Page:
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I will pay for the following essay Economic Effects of Consumerism. The essay is to be 3 pages with three to five sources, with in-text citations and a reference page.Download file "Economic Effects o
I will pay for the following essay Economic Effects of Consumerism. The essay is to be 3 pages with three to five sources, with in-text citations and a reference page.Download file "Economic Effects of Consumerism" to see previous pages...
The purpose of any economic system should be to meet the basic inescapable demands of its members in an affordable and sustainable manner. However, when the aspect of consumerism comes into effect with its emphasis on conspicuous consumption, the system gets thrown out of gear. The production-consumption cycle becomes a vicious spiral that is difficult to break.
Some of the economic effects of consumerism are:
Planned Obsolescence / Dissatisfaction. Rather than striving for a state of equilibrium, consumerism dictates that there must be an exponential increase in demand. Hence the advent of the 'disposable' culture which is aimed at increasing demand, as well as sustaining it. This is coupled with advertising which creates a felt need where none existed before by projecting existing products obsolete. This encourages the viewers to 'junk' his old model and buy a new one. These two factors combined serve to promote consumerism to unhealthy levels, but at the same time promote growth and competitiveness.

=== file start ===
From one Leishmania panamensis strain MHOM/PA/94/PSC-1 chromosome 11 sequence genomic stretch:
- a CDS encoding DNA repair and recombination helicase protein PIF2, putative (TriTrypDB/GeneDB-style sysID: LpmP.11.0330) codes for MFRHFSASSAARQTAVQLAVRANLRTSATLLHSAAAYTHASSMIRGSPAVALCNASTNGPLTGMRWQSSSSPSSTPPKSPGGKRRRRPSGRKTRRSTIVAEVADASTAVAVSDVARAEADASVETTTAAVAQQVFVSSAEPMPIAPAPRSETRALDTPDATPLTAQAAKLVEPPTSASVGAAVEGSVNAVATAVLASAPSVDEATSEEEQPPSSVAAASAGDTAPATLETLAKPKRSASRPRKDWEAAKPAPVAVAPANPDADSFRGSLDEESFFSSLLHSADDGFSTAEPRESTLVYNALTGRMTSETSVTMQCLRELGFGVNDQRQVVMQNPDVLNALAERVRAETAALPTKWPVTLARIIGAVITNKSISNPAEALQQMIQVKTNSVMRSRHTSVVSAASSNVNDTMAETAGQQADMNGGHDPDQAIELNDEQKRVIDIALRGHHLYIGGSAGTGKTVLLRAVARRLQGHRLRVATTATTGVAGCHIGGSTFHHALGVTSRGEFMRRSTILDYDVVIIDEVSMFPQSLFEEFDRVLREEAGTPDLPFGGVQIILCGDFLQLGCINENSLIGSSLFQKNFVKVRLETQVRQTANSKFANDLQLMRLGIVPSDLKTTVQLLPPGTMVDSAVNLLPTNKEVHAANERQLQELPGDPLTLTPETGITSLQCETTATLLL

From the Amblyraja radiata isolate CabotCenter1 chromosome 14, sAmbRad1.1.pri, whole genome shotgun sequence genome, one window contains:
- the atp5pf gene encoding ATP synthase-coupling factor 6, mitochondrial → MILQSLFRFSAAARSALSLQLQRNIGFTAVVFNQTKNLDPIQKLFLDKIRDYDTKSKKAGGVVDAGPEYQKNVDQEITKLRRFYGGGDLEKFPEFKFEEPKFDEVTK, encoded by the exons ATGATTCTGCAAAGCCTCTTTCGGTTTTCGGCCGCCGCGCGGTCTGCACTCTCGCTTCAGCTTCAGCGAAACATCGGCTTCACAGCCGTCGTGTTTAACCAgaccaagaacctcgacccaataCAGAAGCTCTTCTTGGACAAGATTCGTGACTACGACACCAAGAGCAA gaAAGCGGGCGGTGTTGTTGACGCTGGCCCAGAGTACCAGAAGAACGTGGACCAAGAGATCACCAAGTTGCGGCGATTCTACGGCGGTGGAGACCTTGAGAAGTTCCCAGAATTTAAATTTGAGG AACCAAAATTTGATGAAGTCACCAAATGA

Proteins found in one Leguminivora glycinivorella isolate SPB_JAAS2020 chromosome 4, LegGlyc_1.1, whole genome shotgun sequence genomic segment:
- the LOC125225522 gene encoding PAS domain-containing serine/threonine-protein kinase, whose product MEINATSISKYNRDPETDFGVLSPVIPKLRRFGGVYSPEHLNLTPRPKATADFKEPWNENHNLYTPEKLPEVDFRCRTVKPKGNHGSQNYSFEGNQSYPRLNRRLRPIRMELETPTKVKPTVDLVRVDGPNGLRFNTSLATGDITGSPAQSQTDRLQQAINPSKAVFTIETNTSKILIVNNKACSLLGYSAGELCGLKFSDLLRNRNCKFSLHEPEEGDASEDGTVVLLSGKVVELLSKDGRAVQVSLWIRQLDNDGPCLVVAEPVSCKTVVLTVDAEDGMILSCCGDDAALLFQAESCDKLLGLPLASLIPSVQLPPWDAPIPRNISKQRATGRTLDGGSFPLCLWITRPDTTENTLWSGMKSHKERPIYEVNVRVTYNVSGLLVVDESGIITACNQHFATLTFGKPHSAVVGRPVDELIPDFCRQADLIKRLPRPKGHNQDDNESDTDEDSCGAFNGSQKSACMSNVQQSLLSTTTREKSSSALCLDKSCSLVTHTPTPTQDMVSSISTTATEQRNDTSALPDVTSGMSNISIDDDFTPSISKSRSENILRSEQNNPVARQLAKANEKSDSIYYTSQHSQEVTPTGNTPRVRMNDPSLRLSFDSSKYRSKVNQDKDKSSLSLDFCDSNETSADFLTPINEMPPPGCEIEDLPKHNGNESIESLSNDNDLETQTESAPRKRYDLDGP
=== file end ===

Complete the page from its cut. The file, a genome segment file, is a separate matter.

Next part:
Environmental Effects. ...
overcome these limits, most inventions and discoveries have sought to promote consumption rather than trying to rein in consumption in order to bring consumption (demand) and production (supply) into a state of equilibrium. The economic costs of environmental degradation are never factored in as they would make products un-competitive.
Promote Inequality. The most glaring drawback of consumerism, however, is that it promotes inequality, by widening the gap between the world's rich, confined to a few countries and the world's poor, spread out all over the globe. "Globally, 20% of the world's people in highest-income countries account for 86% of total private consumption expenditure - the poorest 20% a miniscule 1.3% " (UNDP). As demonstrated by these figures, consumption is a game of the rich. Increased production therefore does not in any way help to ameliorate the plight of the poor, but rather to satisfy the egos of the rich. In economic terms such a pattern is un-sustainable in the long term and will only result in a social revolution.
Since the effects of consumption drive most economies world-wide its effects are also global in nature. The ill-effects of consumerism are well-known and documented. but economic imperatives often over-ride more pragmatic considerations in attempts to move towards a sustainable economic model. Consumerism though promoting growth is nevertheless, not only undermining the environmental resource base but it is also exacerbating inequalities.
Shah Anup, Behind Consumption and Consumerism. Retrieved from
United Nations Development Programme (UNDP) Human Development Report 1998 Overview